spot on, as per his usual
so anyway, Thomas Sowell's recent post 'Stimulus' Plan Is Really About Enlarging Gov't is not to be missed.
In the name of protecting the taxpayers' investment, they are buying the power to tell General Motors how to make cars, banks how to bank and, before it is all over with, all sorts of other people how to do the work they specialize in, and for which members of Congress have no competence, much less expertise.
This administration and Congress are in a position to do what Franklin Roosevelt did during the Great Depression of the 1930s — use a crisis of the times to create new institutions that will last for generations.
To this day, we are still subsidizing millionaires in agriculture because farmers were having a tough time in the 1930s.
h/t to Four Right Wing Wackos
for the enlightenment.
Being employed in The Stoopid Business™*, I have a concerned interest in the government telling automakers and subsequently the automaker's suppliers (after all, we suppliers make the parts
that the automakers merely assemble
to make cars) how to do our jobs. Couple that with the recent news regarding environmental regulations and new C.A.F.E. standards**; yeah, you could say that I'm uncomfortable with more government involvement.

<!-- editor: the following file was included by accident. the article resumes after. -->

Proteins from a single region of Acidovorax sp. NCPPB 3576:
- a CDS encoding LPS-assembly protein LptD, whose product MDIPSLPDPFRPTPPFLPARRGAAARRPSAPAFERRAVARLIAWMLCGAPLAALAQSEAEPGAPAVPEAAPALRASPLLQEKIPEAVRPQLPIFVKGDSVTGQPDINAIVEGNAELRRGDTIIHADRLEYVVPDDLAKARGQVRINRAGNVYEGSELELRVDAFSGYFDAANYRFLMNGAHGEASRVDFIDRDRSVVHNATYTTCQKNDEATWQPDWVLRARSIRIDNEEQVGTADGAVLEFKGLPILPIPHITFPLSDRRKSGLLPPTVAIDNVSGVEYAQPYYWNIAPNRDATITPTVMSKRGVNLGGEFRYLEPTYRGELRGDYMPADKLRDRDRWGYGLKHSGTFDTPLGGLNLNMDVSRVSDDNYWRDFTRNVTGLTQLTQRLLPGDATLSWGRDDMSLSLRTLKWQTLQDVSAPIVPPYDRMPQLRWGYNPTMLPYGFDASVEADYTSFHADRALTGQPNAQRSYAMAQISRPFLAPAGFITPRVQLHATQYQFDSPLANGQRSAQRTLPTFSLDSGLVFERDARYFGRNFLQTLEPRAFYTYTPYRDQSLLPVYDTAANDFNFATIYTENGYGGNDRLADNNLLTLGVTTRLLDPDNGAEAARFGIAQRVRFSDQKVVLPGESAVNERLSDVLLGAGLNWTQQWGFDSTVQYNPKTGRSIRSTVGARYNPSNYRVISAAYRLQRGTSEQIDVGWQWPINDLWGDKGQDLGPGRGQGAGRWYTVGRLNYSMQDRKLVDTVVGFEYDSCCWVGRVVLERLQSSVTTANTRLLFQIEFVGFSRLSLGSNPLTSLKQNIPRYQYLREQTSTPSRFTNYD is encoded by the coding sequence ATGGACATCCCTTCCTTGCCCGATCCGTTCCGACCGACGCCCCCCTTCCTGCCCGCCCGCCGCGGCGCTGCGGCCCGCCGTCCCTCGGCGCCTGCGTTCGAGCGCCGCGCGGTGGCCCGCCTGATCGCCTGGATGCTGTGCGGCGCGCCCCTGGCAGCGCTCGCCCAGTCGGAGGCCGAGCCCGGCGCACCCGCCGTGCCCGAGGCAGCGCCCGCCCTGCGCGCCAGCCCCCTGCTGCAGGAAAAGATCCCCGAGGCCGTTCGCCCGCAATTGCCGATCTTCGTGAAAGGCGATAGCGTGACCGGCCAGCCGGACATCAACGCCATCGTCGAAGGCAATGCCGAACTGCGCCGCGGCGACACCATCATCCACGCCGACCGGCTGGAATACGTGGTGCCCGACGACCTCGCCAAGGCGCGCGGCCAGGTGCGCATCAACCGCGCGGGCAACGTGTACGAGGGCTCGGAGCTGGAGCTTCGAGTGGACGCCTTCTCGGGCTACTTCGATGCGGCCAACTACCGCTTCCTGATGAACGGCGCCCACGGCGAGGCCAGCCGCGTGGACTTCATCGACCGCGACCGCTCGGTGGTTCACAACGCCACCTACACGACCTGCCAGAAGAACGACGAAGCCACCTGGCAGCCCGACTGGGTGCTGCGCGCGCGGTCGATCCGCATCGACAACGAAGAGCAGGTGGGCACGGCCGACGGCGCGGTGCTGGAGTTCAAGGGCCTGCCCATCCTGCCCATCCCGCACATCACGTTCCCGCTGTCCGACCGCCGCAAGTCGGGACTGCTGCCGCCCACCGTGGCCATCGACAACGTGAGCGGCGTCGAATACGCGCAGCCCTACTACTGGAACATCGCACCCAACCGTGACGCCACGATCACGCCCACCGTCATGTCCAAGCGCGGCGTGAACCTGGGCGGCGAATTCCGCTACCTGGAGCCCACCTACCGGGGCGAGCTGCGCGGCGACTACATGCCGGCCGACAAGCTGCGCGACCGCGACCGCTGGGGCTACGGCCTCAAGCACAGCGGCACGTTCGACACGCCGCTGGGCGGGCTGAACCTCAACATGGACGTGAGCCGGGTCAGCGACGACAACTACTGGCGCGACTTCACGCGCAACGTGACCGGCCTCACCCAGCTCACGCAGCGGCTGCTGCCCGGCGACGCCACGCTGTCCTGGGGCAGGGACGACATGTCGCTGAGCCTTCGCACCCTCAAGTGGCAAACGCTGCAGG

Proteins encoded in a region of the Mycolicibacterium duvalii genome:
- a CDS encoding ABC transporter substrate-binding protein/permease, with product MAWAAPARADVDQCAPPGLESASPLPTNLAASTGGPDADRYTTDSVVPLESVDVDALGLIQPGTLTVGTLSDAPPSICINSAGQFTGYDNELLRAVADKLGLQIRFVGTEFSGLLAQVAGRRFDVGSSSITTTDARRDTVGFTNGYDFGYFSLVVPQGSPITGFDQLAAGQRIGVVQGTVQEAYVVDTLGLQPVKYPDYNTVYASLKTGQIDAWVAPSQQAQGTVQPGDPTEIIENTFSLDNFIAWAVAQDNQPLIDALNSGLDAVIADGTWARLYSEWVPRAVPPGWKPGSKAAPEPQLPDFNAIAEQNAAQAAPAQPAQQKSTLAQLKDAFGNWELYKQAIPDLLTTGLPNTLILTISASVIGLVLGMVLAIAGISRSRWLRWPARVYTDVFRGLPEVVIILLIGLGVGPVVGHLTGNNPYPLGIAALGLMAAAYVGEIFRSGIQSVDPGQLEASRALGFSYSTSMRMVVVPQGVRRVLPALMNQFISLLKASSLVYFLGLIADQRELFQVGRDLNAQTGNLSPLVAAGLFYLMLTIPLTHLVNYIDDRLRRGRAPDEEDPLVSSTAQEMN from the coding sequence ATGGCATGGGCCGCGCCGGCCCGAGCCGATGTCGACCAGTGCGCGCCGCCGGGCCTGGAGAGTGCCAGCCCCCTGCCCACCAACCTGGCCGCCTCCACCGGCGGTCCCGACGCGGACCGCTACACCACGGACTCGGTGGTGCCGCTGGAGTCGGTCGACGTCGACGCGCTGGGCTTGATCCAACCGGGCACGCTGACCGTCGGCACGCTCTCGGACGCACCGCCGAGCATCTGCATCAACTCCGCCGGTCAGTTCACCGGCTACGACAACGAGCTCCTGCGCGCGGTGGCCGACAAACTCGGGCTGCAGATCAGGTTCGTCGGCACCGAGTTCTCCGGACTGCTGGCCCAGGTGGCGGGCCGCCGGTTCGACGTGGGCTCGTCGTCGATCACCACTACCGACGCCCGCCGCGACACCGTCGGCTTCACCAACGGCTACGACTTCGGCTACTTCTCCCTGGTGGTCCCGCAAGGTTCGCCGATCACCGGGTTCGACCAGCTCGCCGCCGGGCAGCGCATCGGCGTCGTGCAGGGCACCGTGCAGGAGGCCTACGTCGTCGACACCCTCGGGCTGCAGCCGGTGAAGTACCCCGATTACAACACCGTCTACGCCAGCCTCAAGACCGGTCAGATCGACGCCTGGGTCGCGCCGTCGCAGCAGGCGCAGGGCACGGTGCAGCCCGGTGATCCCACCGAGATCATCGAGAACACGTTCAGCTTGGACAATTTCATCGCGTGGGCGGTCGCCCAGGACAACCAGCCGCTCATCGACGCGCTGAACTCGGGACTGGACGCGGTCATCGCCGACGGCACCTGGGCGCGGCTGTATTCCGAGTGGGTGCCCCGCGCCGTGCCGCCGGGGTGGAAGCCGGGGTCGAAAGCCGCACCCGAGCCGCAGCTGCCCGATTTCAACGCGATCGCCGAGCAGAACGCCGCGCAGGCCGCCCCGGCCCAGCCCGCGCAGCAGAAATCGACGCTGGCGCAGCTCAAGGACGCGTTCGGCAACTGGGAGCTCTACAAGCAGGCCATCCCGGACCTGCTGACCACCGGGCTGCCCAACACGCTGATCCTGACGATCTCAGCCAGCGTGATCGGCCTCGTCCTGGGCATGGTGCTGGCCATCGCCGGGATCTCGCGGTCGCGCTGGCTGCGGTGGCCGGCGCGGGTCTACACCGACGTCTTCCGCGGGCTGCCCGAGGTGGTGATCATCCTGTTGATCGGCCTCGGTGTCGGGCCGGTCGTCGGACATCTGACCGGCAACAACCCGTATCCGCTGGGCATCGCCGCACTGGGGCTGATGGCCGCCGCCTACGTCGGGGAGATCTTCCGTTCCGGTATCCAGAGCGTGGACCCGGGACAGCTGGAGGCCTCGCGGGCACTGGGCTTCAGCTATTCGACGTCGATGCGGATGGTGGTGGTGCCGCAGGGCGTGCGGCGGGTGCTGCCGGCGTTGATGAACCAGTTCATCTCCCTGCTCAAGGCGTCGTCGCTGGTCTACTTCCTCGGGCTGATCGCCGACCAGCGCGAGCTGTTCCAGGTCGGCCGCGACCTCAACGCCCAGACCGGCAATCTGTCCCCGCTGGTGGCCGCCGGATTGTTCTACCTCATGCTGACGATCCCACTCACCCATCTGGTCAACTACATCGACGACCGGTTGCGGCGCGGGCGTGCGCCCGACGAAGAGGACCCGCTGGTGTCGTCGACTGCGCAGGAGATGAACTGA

OTOH, if my employer doesn't get some of that sweet, sweet bailout money soon, my family and I could be living in a cardboard box under an overpass in a matter of a couple of week's time.
Conflicted much? Welcome to my world.
Related: Dale Franks
of Q and O
fame has posted a Econ 101: Neo-Keynesian
piece that bears reading:
On the bright side, we will now have a fascinating experiment to see if Lord Keynes' original ideas have any merit. And you, my friends, get to be the test subjects.
I like Dale's
, not so much. Read the whole thing.
*Yes, I really need to write my expose on the Stoopid Business™. Recent events have held me back, it would read like "piling on" in light of the public bashing my industry has taken over the past 6-8 weeks. It is
**Inceasing the C.A.F.E. standards has two immediate impacts: first, more people will die in car crashes. The quickest, cheapest way to improve fuel economy is to reduce vehicle weight; the lighter the vehicle, the less likely it (and it's occupants) survives the crash. Period. Full Stop. Second, higher C.A.F.E. standards point to "downsizing" for the automakers and their suppliers. Guess where my personal interest lies.....